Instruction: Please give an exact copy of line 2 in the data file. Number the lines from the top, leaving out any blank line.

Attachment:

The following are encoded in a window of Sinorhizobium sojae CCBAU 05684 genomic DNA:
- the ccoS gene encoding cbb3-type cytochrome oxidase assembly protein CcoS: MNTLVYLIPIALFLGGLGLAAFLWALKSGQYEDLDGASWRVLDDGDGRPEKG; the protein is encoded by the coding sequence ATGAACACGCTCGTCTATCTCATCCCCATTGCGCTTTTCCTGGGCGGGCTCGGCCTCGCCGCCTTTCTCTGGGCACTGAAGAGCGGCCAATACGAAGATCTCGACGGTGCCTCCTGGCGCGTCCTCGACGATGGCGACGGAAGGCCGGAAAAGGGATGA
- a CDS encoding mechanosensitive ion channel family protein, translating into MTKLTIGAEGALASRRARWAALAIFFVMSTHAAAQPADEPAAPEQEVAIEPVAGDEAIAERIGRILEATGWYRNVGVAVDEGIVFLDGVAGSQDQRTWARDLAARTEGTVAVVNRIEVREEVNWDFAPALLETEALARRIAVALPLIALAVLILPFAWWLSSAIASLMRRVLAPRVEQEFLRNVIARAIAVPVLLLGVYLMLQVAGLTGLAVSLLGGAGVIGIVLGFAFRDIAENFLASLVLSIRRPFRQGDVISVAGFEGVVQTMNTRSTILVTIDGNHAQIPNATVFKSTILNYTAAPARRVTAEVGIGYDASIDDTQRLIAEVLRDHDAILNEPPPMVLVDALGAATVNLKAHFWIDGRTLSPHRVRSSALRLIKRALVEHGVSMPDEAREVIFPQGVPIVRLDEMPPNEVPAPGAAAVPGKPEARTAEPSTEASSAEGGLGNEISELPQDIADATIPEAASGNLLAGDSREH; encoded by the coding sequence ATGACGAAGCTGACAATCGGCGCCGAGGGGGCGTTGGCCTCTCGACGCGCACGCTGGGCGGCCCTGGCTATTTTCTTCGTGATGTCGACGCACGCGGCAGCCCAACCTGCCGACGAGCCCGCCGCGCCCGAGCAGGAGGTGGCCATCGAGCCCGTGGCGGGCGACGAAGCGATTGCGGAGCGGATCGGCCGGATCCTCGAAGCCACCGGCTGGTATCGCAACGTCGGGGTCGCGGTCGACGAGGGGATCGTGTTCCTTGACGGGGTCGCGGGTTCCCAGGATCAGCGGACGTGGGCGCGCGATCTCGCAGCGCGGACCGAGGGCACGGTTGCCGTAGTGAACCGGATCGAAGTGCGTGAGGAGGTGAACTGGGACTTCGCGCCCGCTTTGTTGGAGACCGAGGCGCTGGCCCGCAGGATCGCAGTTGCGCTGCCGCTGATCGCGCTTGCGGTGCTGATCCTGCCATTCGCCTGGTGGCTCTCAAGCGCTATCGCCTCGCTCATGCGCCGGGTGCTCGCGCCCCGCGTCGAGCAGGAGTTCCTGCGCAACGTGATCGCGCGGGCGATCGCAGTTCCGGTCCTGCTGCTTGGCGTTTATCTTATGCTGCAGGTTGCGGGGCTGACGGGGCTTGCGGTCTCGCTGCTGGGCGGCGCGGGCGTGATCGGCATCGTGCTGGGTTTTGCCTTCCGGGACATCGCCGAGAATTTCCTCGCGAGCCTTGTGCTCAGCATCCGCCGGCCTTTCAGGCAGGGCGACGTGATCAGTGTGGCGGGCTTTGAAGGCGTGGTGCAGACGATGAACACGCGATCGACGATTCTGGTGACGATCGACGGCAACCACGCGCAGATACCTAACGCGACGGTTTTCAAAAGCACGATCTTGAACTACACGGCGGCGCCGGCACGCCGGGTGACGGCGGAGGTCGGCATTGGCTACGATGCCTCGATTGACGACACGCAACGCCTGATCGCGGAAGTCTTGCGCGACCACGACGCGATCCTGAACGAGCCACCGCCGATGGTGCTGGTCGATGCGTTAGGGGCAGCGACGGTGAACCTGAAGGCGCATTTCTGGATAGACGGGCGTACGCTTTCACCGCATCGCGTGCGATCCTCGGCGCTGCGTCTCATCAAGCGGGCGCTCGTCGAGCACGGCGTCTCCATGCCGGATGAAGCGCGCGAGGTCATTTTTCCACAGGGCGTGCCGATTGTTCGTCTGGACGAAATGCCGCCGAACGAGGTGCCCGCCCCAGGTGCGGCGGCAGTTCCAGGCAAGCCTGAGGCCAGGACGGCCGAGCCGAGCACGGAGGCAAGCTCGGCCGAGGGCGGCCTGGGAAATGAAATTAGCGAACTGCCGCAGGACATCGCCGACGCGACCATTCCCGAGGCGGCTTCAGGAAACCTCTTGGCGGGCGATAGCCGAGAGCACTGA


- the ccoS gene encoding cbb3-type cytochrome oxidase assembly protein CcoS: MNTLVYLIPIALFLGGLGLAAFLWALKSGQYEDLDGASWRVLDDGDGRPEKG; the protein is encoded by the coding sequence ATGAACACGCTCGTCTATCTCATCCCCATTGCGCTTTTCCTGGGCGGGCTCGGCCTCGCCGCCTTTCTCTGGGCACTGAAGAGCGGCCAATACGAAGATCTCGACGGTGCCTCCTGGCGCGTCCTCGACGATGGCGACGGAAGGCCGGAAAAGGGATGA